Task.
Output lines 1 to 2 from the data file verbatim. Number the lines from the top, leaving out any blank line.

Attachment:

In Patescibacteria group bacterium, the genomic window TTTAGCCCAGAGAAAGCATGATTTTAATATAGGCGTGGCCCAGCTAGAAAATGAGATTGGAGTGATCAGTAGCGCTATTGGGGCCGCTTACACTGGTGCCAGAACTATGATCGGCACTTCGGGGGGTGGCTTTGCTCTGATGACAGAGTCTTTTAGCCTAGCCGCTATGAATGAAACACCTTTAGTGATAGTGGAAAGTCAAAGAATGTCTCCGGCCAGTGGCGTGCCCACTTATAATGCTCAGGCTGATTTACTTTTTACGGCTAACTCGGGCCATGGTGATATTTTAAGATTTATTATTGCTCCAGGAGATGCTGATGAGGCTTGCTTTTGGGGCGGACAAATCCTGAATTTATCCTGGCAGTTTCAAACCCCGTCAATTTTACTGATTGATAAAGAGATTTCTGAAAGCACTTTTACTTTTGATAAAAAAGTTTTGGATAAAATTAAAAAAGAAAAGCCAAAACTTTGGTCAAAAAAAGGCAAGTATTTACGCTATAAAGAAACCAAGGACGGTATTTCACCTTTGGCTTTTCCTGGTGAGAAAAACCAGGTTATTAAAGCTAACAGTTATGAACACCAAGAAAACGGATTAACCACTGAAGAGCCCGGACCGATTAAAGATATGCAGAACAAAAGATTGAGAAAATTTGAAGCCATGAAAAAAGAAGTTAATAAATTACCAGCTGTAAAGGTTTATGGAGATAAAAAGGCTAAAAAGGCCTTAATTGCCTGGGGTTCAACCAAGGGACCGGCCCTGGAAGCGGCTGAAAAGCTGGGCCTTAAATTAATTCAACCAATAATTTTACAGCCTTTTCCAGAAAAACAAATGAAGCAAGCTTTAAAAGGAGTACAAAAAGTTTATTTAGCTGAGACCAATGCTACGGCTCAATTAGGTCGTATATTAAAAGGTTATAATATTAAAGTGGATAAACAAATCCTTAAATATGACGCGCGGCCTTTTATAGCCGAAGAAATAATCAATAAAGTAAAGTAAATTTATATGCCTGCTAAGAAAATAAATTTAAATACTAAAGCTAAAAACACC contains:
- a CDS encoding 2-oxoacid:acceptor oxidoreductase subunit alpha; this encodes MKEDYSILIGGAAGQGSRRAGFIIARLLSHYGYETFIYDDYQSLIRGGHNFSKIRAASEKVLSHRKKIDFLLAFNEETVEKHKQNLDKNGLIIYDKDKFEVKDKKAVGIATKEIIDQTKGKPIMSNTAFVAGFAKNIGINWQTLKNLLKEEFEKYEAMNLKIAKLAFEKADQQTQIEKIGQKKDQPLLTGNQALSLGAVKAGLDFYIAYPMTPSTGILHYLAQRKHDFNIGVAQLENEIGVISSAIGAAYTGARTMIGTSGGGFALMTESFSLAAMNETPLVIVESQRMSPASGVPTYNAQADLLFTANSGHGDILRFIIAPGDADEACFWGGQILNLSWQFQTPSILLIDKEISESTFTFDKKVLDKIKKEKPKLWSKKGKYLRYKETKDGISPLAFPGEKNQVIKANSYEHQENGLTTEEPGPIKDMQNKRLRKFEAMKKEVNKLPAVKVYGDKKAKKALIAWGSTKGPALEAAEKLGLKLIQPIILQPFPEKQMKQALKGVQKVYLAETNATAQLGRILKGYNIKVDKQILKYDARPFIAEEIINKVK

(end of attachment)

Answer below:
In Patescibacteria group bacterium, the genomic window TTTAGCCCAGAGAAAGCATGATTTTAATATAGGCGTGGCCCAGCTAGAAAATGAGATTGGAGTGATCAGTAGCGCTATTGGGGCCGCTTACACTGGTGCCAGAACTATGATCGGCACTTCGGGGGGTGGCTTTGCTCTGATGACAGAGTCTTTTAGCCTAGCCGCTATGAATGAAACACCTTTAGTGATAGTGGAAAGTCAAAGAATGTCTCCGGCCAGTGGCGTGCCCACTTATAATGCTCAGGCTGATTTACTTTTTACGGCTAACTCGGGCCATGGTGATATTTTAAGATTTATTATTGCTCCAGGAGATGCTGATGAGGCTTGCTTTTGGGGCGGACAAATCCTGAATTTATCCTGGCAGTTTCAAACCCCGTCAATTTTACTGATTGATAAAGAGATTTCTGAAAGCACTTTTACTTTTGATAAAAAAGTTTTGGATAAAATTAAAAAAGAAAAGCCAAAACTTTGGTCAAAAAAAGGCAAGTATTTACGCTATAAAGAAACCAAGGACGGTATTTCACCTTTGGCTTTTCCTGGTGAGAAAAACCAGGTTATTAAAGCTAACAGTTATGAACACCAAGAAAACGGATTAACCACTGAAGAGCCCGGACCGATTAAAGATATGCAGAACAAAAGATTGAGAAAATTTGAAGCCATGAAAAAAGAAGTTAATAAATTACCAGCTGTAAAGGTTTATGGAGATAAAAAGGCTAAAAAGGCCTTAATTGCCTGGGGTTCAACCAAGGGACCGGCCCTGGAAGCGGCTGAAAAGCTGGGCCTTAAATTAATTCAACCAATAATTTTACAGCCTTTTCCAGAAAAACAAATGAAGCAAGCTTTAAAAGGAGTACAAAAAGTTTATTTAGCTGAGACCAATGCTACGGCTCAATTAGGTCGTATATTAAAAGGTTATAATATTAAAGTGGATAAACAAATCCTTAAATATGACGCGCGGCCTTTTATAGCCGAAGAAATAATCAATAAAGTAAAGTAAATTTATATGCCTGCTAAGAAAATAAATTTAAATACTAAAGCTAAAAACACC contains:
- a CDS encoding 2-oxoacid:acceptor oxidoreductase subunit alpha; this encodes MKEDYSILIGGAAGQGSRRAGFIIARLLSHYGYETFIYDDYQSLIRGGHNFSKIRAASEKVLSHRKKIDFLLAFNEETVEKHKQNLDKNGLIIYDKDKFEVKDKKAVGIATKEIIDQTKGKPIMSNTAFVAGFAKNIGINWQTLKNLLKEEFEKYEAMNLKIAKLAFEKADQQTQIEKIGQKKDQPLLTGNQALSLGAVKAGLDFYIAYPMTPSTGILHYLAQRKHDFNIGVAQLENEIGVISSAIGAAYTGARTMIGTSGGGFALMTESFSLAAMNETPLVIVESQRMSPASGVPTYNAQADLLFTANSGHGDILRFIIAPGDADEACFWGGQILNLSWQFQTPSILLIDKEISESTFTFDKKVLDKIKKEKPKLWSKKGKYLRYKETKDGISPLAFPGEKNQVIKANSYEHQENGLTTEEPGPIKDMQNKRLRKFEAMKKEVNKLPAVKVYGDKKAKKALIAWGSTKGPALEAAEKLGLKLIQPIILQPFPEKQMKQALKGVQKVYLAETNATAQLGRILKGYNIKVDKQILKYDARPFIAEEIINKVK